A museum where talking trash is fun and informative.
Talking trash is fun and informative! Following the garbage truck down Honeyspot Road Extension in Stratford, CT, visitors might think they were going to the dump. And, they are right. The Connecticut Resources Recovery Authority Garbage Museum is a dump for recyclable items and the place for serious trash talk. The quasi-public agency was established to modernize Connecticut’s solid waste disposal system with the mission to protect the environment through state-of-the-art waste management, recycling, and education. The museum is the educational component.
Instead of following the truck to the dumping zone turn left to the visitor’s parking area. The blue dinosaur statue near the entrance to the museum may seem incongruous until entering the museum. Greeting guests is the museum’s mascot - Trash-O-Saurus. The 27-foot monster of trash was created from one ton of colorful castoffs – the amount discarded by one person every year. It was the work of a Pennsylvania artist and includes familiar items such as license plates, a “No Smoking” sign, car parts, and other discarded items recycled into an attention-getting work of art.
Never has trash been presented in such an appealing and colorful way. Many items in the one-room multi-area museum were constructed of recycled material including the carpeting and benches made from recycled plastic. The guide asks, “On the way in did you notice our glimmering sidewalk? It is made of recycled glass.”
While the interactive museum is geared for children – maybe as a way to entice adults to visit – the statistics and displays impact both adults and children.
The educational Three R’s have been joined by the environmental Five R’s: reduce, reuse, recycle, recover, rethink. The amount of trash – much of which can be recycled - is mind boggling. The people of Connecticut alone create over 5 billion pounds of waste each year. Every adult who has packed a school lunch will feel the impact of the pyramid of 188 juice boxes taken to school by one student each year. Multiply that times the number of students in the United States and the number of juice boxes in the landfills in enormous. Students are encouraged to switch to reusable drink containers. Adults can do their part by using reusable coffee cutting down on the Starbucks’ and McDonald’s coffee containers in landfills.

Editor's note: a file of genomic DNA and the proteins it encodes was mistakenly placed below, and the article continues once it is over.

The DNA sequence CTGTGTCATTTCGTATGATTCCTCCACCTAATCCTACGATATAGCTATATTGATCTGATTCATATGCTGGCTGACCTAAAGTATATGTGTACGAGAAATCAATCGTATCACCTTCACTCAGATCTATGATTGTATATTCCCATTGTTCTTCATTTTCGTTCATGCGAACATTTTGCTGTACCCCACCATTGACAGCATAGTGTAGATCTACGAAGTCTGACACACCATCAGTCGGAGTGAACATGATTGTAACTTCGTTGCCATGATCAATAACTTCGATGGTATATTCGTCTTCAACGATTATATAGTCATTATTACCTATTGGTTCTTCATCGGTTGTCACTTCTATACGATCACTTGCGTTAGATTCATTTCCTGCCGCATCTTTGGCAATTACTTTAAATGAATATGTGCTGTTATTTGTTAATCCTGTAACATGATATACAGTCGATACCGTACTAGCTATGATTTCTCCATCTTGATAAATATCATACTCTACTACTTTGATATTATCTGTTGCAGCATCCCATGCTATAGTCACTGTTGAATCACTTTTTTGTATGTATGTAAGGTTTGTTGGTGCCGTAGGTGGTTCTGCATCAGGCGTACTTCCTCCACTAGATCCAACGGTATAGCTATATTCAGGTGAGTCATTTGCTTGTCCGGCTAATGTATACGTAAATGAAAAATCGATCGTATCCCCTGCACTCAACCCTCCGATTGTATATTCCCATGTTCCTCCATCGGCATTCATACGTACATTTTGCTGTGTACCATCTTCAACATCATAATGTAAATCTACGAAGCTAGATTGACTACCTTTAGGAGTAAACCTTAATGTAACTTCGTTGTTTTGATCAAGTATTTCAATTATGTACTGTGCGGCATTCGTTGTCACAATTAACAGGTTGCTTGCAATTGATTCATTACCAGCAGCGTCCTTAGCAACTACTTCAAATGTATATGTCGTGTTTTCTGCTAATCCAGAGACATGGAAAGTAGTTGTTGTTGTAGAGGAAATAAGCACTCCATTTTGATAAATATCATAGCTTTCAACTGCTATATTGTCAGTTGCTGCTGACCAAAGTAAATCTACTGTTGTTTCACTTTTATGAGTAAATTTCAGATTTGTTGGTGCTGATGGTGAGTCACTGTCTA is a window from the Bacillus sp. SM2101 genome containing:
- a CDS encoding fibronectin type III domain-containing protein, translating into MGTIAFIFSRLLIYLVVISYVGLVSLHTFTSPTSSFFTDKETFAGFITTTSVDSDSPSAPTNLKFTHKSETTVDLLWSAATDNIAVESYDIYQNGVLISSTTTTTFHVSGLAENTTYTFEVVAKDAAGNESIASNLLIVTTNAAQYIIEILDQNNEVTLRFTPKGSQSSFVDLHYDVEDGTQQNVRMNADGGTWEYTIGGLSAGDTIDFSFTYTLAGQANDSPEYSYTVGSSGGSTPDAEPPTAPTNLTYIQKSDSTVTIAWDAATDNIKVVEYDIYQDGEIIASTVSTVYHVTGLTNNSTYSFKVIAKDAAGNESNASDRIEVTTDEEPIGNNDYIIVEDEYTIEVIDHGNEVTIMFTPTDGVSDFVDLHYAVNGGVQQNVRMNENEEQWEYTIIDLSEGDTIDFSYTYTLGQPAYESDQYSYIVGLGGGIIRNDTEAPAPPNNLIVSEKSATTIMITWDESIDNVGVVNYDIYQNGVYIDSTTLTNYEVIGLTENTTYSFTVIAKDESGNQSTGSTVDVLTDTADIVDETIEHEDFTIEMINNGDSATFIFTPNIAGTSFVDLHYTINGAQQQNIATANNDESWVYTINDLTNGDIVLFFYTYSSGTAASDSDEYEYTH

A giant compost pile mockup that visitors can walk though explain how a compost heap should be made and how it works. Nearby is a real compost pile with live red critters busily turning lettuce and coffee grounds into dirt.
Walking along the glass enclosed skywalk in the cavernous work area, visitors watch an assembly line of workers sorting glass, plastic, metal, and newspapers. “There is no need to wash recyclable items or to remove the paper labels. The heat used to melt them down will take care of that,” the guide explains. At the end of the line items are crushed and baled for shipping to processors where they are turned into products. Pointing to a large bale of newspapers, the guide continues, “That one bale of paper is equivalent to 17 trees. And look at all bales stacked up waiting to be shipped, and that is just the today’s amount in this one plant. Imagine what we could be recycled worldwide and how it would decrease the amount in landfills.” During the tour truck after truck offloads more recyclable items to be sorted, compacted, and transported to processing plants.
Visitors leave knowing more about trash than they ever wanted to know but with a new awareness of the amount of trash generated and with a few easy-to-do suggestions that they can do to reduce the amount of trash to the benefit of the environment. Trash will never seem the same again. An old New England saying is apropos to managing solid waste: use it up, wear it out, make it do, or do without.
CRRA Garbage Museum
1410 Honeyspot Road Extension
Stratford, CT 06615
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